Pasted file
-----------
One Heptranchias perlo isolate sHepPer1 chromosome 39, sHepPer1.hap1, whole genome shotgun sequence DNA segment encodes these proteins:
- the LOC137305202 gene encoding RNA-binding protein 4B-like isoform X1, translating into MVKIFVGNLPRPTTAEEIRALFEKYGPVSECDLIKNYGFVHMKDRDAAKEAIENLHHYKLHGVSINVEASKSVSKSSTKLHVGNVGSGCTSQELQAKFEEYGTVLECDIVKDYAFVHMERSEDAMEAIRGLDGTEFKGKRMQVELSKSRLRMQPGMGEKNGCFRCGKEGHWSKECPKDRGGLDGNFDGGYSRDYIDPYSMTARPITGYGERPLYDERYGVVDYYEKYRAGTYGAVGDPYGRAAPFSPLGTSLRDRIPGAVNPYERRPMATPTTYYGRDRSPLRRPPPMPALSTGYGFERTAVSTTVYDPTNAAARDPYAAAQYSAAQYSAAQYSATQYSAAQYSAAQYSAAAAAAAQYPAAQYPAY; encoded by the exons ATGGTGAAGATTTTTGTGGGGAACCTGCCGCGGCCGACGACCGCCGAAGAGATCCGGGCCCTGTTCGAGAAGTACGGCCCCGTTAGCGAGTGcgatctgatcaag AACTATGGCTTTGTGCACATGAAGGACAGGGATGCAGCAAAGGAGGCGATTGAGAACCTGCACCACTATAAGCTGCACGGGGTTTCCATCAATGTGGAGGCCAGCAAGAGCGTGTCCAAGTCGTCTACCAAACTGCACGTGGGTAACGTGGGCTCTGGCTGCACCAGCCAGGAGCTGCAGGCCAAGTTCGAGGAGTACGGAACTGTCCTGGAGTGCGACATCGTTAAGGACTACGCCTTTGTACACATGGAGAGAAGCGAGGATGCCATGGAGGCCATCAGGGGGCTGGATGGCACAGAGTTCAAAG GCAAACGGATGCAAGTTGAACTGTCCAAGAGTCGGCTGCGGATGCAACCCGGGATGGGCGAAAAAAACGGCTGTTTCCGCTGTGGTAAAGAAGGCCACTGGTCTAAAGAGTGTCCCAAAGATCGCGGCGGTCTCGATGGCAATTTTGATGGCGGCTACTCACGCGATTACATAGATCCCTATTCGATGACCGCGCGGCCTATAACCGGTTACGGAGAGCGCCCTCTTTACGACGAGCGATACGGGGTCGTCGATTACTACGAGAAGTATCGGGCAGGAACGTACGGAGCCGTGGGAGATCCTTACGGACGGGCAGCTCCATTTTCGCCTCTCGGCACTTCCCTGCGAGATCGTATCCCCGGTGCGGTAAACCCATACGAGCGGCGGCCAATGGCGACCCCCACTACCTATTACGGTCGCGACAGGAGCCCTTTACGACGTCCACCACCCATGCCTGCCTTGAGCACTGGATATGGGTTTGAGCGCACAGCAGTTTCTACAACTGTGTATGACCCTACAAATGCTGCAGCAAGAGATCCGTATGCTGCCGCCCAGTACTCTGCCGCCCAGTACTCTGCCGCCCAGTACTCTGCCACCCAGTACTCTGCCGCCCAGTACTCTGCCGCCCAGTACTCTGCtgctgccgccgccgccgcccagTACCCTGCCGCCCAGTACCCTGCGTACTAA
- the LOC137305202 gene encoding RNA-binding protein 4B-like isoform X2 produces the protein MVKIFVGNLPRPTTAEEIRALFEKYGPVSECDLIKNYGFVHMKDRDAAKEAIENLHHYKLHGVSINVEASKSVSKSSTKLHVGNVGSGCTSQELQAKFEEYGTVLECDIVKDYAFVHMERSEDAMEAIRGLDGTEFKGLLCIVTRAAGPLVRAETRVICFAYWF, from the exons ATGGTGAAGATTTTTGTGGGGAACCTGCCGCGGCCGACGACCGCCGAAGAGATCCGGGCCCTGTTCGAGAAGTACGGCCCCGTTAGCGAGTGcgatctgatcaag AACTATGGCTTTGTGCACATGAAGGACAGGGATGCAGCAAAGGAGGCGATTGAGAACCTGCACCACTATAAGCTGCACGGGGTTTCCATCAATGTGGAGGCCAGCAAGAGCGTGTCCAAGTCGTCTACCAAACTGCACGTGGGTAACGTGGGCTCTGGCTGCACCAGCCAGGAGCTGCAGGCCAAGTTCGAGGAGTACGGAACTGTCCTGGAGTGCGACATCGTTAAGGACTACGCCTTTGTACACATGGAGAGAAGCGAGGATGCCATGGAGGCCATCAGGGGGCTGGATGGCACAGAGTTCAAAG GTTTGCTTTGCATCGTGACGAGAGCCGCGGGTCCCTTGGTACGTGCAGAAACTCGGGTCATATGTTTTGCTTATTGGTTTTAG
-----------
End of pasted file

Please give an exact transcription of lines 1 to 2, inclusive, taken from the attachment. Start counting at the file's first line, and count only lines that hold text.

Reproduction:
One Heptranchias perlo isolate sHepPer1 chromosome 39, sHepPer1.hap1, whole genome shotgun sequence DNA segment encodes these proteins:
- the LOC137305202 gene encoding RNA-binding protein 4B-like isoform X1, translating into MVKIFVGNLPRPTTAEEIRALFEKYGPVSECDLIKNYGFVHMKDRDAAKEAIENLHHYKLHGVSINVEASKSVSKSSTKLHVGNVGSGCTSQELQAKFEEYGTVLECDIVKDYAFVHMERSEDAMEAIRGLDGTEFKGKRMQVELSKSRLRMQPGMGEKNGCFRCGKEGHWSKECPKDRGGLDGNFDGGYSRDYIDPYSMTARPITGYGERPLYDERYGVVDYYEKYRAGTYGAVGDPYGRAAPFSPLGTSLRDRIPGAVNPYERRPMATPTTYYGRDRSPLRRPPPMPALSTGYGFERTAVSTTVYDPTNAAARDPYAAAQYSAAQYSAAQYSATQYSAAQYSAAQYSAAAAAAAQYPAAQYPAY; encoded by the exons ATGGTGAAGATTTTTGTGGGGAACCTGCCGCGGCCGACGACCGCCGAAGAGATCCGGGCCCTGTTCGAGAAGTACGGCCCCGTTAGCGAGTGcgatctgatcaag AACTATGGCTTTGTGCACATGAAGGACAGGGATGCAGCAAAGGAGGCGATTGAGAACCTGCACCACTATAAGCTGCACGGGGTTTCCATCAATGTGGAGGCCAGCAAGAGCGTGTCCAAGTCGTCTACCAAACTGCACGTGGGTAACGTGGGCTCTGGCTGCACCAGCCAGGAGCTGCAGGCCAAGTTCGAGGAGTACGGAACTGTCCTGGAGTGCGACATCGTTAAGGACTACGCCTTTGTACACATGGAGAGAAGCGAGGATGCCATGGAGGCCATCAGGGGGCTGGATGGCACAGAGTTCAAAG GCAAACGGATGCAAGTTGAACTGTCCAAGAGTCGGCTGCGGATGCAACCCGGGATGGGCGAAAAAAACGGCTGTTTCCGCTGTGGTAAAGAAGGCCACTGGTCTAAAGAGTGTCCCAAAGATCGCGGCGGTCTCGATGGCAATTTTGATGGCGGCTACTCACGCGATTACATAGATCCCTATTCGATGACCGCGCGGCCTATAACCGGTTACGGAGAGCGCCCTCTTTACGACGAGCGATACGGGGTCGTCGATTACTACGAGAAGTATCGGGCAGGAACGTACGGAGCCGTGGGAGATCCTTACGGACGGGCAGCTCCATTTTCGCCTCTCGGCACTTCCCTGCGAGATCGTATCCCCGGTGCGGTAAACCCATACGAGCGGCGGCCAATGGCGACCCCCACTACCTATTACGGTCGCGACAGGAGCCCTTTACGACGTCCACCACCCATGCCTGCCTTGAGCACTGGATATGGGTTTGAGCGCACAGCAGTTTCTACAACTGTGTATGACCCTACAAATGCTGCAGCAAGAGATCCGTATGCTGCCGCCCAGTACTCTGCCGCCCAGTACTCTGCCGCCCAGTACTCTGCCACCCAGTACTCTGCCGCCCAGTACTCTGCCGCCCAGTACTCTGCtgctgccgccgccgccgcccagTACCCTGCCGCCCAGTACCCTGCGTACTAA